Founders should use this pause to re-assess processes and strategies
Dan Wheatley is CEO/co-founder of StraightTalk Consulting, a SaaS operations and growth consultancy that works with B2B founders to implement long-term, data-driven growth strategies.
Described by Sequoia Capital as the black swan event of 2020, the long-term economic fallout of the COVID-19 pandemic on startups is still to be seen. However, one effect which is sure to disrupt the MO of many early-stage startups is the cancellation of events and conferences.
According to Forbes, more than 35.3 million people who were planning to attend an event have been forced to change their plans in recent months. And while some might lament being forced to leave their Metallica T-shirts and 2020 Summer Olympics flags in the cupboard, many startup founders are biting their nails at the prospect of lost leads and connections from events and conferences.
The silver lining: Forcing founders to wean themselves off conferences and events as a “go-to” business development tactic might not be a bad thing in the long run.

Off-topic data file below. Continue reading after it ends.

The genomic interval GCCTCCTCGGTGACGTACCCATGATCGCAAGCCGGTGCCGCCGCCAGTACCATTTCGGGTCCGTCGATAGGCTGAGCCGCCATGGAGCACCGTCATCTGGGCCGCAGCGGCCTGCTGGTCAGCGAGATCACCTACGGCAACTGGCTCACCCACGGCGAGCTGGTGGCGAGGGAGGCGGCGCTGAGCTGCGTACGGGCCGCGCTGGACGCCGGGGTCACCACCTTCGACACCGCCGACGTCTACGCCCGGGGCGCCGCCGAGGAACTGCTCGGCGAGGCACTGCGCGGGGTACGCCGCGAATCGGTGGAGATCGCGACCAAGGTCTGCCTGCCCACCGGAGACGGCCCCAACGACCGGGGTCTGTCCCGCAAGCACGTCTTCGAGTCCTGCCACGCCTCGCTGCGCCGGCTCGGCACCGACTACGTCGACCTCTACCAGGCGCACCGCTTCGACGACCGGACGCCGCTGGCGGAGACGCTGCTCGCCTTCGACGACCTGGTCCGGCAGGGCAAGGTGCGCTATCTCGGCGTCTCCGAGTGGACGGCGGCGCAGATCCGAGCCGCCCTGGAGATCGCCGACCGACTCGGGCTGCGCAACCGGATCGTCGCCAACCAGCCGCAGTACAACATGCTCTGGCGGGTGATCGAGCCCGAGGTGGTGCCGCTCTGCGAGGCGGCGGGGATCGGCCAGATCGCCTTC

Based on my experience, many early-stage startups waste lots of time and resources doing the rounds at events without clear aims, using up lots of the founder’s time, without driving much business value. At an early stage in a startup’s journey, every tactic used needs to drive real ROI and ultimately be driving new business opportunities.
So let’s look at why missing out on events might not be the end of the world, and how startups can focus their time, energy and resources on more scalable and consistent lead-gen activities.
What’s my beef with startup events and conferences?